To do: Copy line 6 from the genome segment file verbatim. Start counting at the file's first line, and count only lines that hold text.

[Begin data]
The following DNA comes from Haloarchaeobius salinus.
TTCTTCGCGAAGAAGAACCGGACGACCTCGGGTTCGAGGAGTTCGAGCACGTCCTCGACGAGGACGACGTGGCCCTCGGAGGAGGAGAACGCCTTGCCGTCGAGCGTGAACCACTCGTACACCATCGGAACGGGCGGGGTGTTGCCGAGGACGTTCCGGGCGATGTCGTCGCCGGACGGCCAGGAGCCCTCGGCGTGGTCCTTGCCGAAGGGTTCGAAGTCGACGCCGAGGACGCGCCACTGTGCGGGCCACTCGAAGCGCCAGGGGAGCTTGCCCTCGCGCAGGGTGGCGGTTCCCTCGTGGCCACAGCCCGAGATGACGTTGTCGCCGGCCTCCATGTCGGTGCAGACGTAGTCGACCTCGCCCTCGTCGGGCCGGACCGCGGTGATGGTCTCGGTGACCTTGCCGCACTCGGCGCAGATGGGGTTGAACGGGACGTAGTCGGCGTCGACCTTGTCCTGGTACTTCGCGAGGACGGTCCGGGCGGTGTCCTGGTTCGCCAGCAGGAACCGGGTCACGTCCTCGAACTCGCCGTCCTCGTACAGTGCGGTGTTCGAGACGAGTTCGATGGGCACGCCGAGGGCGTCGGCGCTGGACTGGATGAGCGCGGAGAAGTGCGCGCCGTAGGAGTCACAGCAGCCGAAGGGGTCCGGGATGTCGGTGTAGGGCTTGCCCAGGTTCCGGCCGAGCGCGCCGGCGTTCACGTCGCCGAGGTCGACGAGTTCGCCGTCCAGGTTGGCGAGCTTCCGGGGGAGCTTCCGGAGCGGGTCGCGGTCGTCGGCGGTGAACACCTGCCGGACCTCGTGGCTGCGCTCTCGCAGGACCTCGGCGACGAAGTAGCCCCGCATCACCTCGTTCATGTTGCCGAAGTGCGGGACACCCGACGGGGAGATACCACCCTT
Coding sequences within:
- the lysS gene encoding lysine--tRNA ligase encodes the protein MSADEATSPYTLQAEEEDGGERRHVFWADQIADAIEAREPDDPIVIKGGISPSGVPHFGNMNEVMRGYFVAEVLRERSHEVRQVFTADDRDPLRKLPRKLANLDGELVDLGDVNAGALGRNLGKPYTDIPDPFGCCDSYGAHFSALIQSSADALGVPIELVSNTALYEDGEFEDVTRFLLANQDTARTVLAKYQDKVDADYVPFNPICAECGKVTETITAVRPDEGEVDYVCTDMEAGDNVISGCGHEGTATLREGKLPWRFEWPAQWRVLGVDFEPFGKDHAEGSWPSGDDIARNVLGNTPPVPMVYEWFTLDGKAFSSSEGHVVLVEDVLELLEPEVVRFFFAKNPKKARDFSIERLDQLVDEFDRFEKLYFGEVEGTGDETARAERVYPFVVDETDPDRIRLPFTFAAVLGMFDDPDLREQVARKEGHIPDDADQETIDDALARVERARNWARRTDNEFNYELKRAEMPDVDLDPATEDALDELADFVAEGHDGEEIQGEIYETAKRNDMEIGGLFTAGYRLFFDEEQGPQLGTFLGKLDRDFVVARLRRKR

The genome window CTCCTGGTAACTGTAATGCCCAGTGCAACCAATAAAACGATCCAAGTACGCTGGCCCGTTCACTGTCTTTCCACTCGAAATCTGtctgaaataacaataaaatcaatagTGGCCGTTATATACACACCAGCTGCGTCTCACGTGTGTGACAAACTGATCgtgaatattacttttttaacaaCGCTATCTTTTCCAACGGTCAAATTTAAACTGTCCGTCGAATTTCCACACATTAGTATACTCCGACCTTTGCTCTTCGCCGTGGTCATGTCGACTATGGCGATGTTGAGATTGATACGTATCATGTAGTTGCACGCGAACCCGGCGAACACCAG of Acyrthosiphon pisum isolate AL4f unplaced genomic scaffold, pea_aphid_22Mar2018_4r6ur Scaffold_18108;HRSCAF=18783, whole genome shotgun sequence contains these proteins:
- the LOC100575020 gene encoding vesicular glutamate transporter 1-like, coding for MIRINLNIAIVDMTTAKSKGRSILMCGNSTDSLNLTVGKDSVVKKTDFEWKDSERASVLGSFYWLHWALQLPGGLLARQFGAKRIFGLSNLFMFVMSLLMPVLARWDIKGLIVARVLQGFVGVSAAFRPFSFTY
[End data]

- the LOC100575020 gene encoding vesicular glutamate transporter 1-like, coding for MIRINLNIAIVDMTTAKSKGRSILMCGNSTDSLNLTVGKDSVVKKTDFEWKDSERASVLGSFYWLHWALQLPGGLLARQFGAKRIFGLSNLFMFVMSLLMPVLARWDIKGLIVARVLQGFVGVSAAFRPFSFTY